“She blamed me for everything,” my adorable but hen-pecked guy said to me on our second date, right after proclaiming that he really shouldn’t talk about it.  He went on to enumerate all the things she blamed him for, a list that included the breakup of their marriage, the wildness of their teen daughter, the thinness of their bank account, the mold in the basement, the burrs in the dog’s coat and the skeletal remains of a stegosaurus found in Siberia that were missing a thigh bone.

And I, of course, sat there, oozing gentleness and understanding, not only to stand in opposition to the evil ex-wife but also because I am gentle and understanding.  Something I am trying to rectify. 

And so I found myself, on a recent Sunday morn, in the open floor-plan kitchen of my brilliant but confused guy, watching his back as he fixed pumpkin waffles for brunch.  He seemed to have forgotten my existence.  I moved to the couch and read the Times.  Finally, he brought plates to the coffee table, and poured syrup, silently.  His eyes flitted to the window.

“I want to take my mom to a movie this afternoon,” he said.

I am two hours from home, by train.  And surprise, he wants to take his mom to the movies.  I have set aside the day to be with him.  Do I say so?  Do I object?  Do I even frown?  I smile.  How can I object to this great guy who wants to take his aging mother to the movies?  I say, “All right, honey, I understand.”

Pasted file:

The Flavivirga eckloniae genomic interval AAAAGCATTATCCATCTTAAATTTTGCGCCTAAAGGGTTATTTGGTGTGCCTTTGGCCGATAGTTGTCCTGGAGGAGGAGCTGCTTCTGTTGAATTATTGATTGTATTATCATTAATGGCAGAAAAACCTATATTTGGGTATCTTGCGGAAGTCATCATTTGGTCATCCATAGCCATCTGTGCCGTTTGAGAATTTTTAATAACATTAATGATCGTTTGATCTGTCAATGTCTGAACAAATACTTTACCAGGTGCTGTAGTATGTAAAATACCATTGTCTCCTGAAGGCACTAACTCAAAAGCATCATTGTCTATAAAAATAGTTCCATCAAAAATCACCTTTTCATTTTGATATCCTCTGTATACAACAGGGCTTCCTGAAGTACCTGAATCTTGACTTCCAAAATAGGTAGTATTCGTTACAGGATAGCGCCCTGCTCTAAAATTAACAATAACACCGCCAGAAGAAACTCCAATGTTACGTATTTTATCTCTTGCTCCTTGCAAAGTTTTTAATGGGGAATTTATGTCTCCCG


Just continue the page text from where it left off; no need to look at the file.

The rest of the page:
And then, I hear myself say that we should chill this whatever-it-is we’ve got.  I’m really not the woman he seeks.  He wants someone who will snap his head off.  She would say, as a girlfriend told me I should’ve said, “That is so rude.  Obviously you don’t want me here.  I’ll go.”

But—is that reasonable?  I don’t think so.  Still, it would’ve given him a warm fuzzy feeling.  Of being home.  Of being drawn and quartered.   He would not have taken his mom to the movies.  He wouldn’t have wanted to.  He’d want to spend the day with me, winning my approval.  Which I would not give.  Which would eventually lead to marriage. 

There are lessons to be learned from this tale.  If only I knew what they were, I would surely tell you.   For the time being, I will burrow into my sewing basket.  I know there’s a pair of pinking shears in there: rusty, but hopefully can be sharpened.

Diana Amsterdam is a published and produced playwright, screenwriter, scribe and branding guru; and former ghost writer for the Emily Post Institute. She is the mother of two brilliant sons and five exceptional grandchildren.